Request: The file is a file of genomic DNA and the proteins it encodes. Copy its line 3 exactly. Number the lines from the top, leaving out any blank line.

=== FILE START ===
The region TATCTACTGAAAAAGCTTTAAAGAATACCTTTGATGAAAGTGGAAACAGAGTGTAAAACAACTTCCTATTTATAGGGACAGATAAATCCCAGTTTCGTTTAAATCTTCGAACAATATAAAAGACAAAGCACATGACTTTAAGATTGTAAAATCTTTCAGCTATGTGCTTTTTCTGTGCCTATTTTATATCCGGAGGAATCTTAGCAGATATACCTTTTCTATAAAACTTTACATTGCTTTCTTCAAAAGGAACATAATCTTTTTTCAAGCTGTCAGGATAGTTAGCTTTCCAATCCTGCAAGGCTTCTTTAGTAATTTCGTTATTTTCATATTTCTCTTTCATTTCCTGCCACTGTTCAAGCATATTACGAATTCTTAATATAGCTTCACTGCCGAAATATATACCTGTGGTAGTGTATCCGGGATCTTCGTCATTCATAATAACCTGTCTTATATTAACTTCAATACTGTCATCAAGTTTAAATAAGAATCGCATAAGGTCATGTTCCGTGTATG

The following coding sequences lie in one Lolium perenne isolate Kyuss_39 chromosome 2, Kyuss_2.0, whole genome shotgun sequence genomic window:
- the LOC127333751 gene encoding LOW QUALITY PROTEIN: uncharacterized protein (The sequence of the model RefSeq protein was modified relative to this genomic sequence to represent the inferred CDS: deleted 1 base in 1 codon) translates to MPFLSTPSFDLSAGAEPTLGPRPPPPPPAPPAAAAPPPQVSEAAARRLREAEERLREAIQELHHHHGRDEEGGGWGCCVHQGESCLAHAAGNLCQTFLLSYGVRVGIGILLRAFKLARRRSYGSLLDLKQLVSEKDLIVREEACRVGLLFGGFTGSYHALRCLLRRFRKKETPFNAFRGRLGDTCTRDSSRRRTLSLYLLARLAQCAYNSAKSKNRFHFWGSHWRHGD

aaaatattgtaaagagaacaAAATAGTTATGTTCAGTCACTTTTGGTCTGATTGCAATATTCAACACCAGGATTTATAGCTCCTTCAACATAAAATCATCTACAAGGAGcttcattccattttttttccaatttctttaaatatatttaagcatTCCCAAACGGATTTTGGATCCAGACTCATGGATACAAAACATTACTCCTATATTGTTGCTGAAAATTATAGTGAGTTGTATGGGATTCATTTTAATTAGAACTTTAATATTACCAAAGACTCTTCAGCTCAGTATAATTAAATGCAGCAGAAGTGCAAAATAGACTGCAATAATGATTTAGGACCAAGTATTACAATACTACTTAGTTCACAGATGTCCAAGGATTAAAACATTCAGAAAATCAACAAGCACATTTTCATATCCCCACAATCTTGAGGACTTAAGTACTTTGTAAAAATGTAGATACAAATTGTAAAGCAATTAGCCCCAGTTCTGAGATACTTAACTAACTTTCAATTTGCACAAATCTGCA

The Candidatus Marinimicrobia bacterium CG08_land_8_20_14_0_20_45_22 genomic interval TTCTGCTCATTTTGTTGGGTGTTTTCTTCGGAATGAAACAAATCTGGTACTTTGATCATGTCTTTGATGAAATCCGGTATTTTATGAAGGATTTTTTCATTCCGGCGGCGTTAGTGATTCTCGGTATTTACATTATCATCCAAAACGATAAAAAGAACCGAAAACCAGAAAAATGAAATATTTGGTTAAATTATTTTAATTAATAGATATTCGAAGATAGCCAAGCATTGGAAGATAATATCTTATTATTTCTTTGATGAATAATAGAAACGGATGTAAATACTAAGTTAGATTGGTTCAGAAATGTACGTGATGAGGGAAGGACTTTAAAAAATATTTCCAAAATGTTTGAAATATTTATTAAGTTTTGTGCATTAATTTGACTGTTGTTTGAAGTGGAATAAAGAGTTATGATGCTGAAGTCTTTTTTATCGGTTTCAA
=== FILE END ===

- the LOC127333751 gene encoding LOW QUALITY PROTEIN: uncharacterized protein (The sequence of the model RefSeq protein was modified relative to this genomic sequence to represent the inferred CDS: deleted 1 base in 1 codon) translates to MPFLSTPSFDLSAGAEPTLGPRPPPPPPAPPAAAAPPPQVSEAAARRLREAEERLREAIQELHHHHGRDEEGGGWGCCVHQGESCLAHAAGNLCQTFLLSYGVRVGIGILLRAFKLARRRSYGSLLDLKQLVSEKDLIVREEACRVGLLFGGFTGSYHALRCLLRRFRKKETPFNAFRGRLGDTCTRDSSRRRTLSLYLLARLAQCAYNSAKSKNRFHFWGSHWRHGD